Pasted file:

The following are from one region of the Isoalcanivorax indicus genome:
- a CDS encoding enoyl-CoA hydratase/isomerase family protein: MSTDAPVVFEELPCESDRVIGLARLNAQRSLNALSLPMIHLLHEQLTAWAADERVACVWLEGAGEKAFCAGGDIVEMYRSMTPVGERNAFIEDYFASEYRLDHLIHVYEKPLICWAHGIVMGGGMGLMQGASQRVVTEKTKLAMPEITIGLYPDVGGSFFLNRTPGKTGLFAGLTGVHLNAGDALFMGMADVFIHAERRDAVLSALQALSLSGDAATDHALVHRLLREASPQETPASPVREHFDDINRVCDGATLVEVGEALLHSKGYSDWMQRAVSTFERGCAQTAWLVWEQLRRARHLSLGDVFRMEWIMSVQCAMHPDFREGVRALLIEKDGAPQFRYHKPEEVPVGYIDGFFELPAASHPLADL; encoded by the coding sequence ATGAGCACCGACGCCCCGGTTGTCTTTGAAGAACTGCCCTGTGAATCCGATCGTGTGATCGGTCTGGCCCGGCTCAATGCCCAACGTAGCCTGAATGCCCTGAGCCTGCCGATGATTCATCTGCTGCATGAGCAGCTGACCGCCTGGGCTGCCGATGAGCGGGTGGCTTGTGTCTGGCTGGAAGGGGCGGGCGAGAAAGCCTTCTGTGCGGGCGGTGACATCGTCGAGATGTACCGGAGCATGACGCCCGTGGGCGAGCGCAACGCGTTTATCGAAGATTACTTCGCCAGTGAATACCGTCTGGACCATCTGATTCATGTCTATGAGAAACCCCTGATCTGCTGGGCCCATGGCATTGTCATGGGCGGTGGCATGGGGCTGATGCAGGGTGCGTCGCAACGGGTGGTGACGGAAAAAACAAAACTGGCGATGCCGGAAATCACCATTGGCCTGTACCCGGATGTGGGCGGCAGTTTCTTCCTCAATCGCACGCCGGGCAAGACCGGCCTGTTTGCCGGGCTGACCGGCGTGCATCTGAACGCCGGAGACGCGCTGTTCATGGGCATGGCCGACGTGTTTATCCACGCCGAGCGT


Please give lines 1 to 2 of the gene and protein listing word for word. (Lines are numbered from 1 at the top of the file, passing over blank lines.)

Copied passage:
The following are from one region of the Isoalcanivorax indicus genome:
- a CDS encoding enoyl-CoA hydratase/isomerase family protein: MSTDAPVVFEELPCESDRVIGLARLNAQRSLNALSLPMIHLLHEQLTAWAADERVACVWLEGAGEKAFCAGGDIVEMYRSMTPVGERNAFIEDYFASEYRLDHLIHVYEKPLICWAHGIVMGGGMGLMQGASQRVVTEKTKLAMPEITIGLYPDVGGSFFLNRTPGKTGLFAGLTGVHLNAGDALFMGMADVFIHAERRDAVLSALQALSLSGDAATDHALVHRLLREASPQETPASPVREHFDDINRVCDGATLVEVGEALLHSKGYSDWMQRAVSTFERGCAQTAWLVWEQLRRARHLSLGDVFRMEWIMSVQCAMHPDFREGVRALLIEKDGAPQFRYHKPEEVPVGYIDGFFELPAASHPLADL; encoded by the coding sequence ATGAGCACCGACGCCCCGGTTGTCTTTGAAGAACTGCCCTGTGAATCCGATCGTGTGATCGGTCTGGCCCGGCTCAATGCCCAACGTAGCCTGAATGCCCTGAGCCTGCCGATGATTCATCTGCTGCATGAGCAGCTGACCGCCTGGGCTGCCGATGAGCGGGTGGCTTGTGTCTGGCTGGAAGGGGCGGGCGAGAAAGCCTTCTGTGCGGGCGGTGACATCGTCGAGATGTACCGGAGCATGACGCCCGTGGGCGAGCGCAACGCGTTTATCGAAGATTACTTCGCCAGTGAATACCGTCTGGACCATCTGATTCATGTCTATGAGAAACCCCTGATCTGCTGGGCCCATGGCATTGTCATGGGCGGTGGCATGGGGCTGATGCAGGGTGCGTCGCAACGGGTGGTGACGGAAAAAACAAAACTGGCGATGCCGGAAATCACCATTGGCCTGTACCCGGATGTGGGCGGCAGTTTCTTCCTCAATCGCACGCCGGGCAAGACCGGCCTGTTTGCCGGGCTGACCGGCGTGCATCTGAACGCCGGAGACGCGCTGTTCATGGGCATGGCCGACGTGTTTATCCACGCCGAGCGT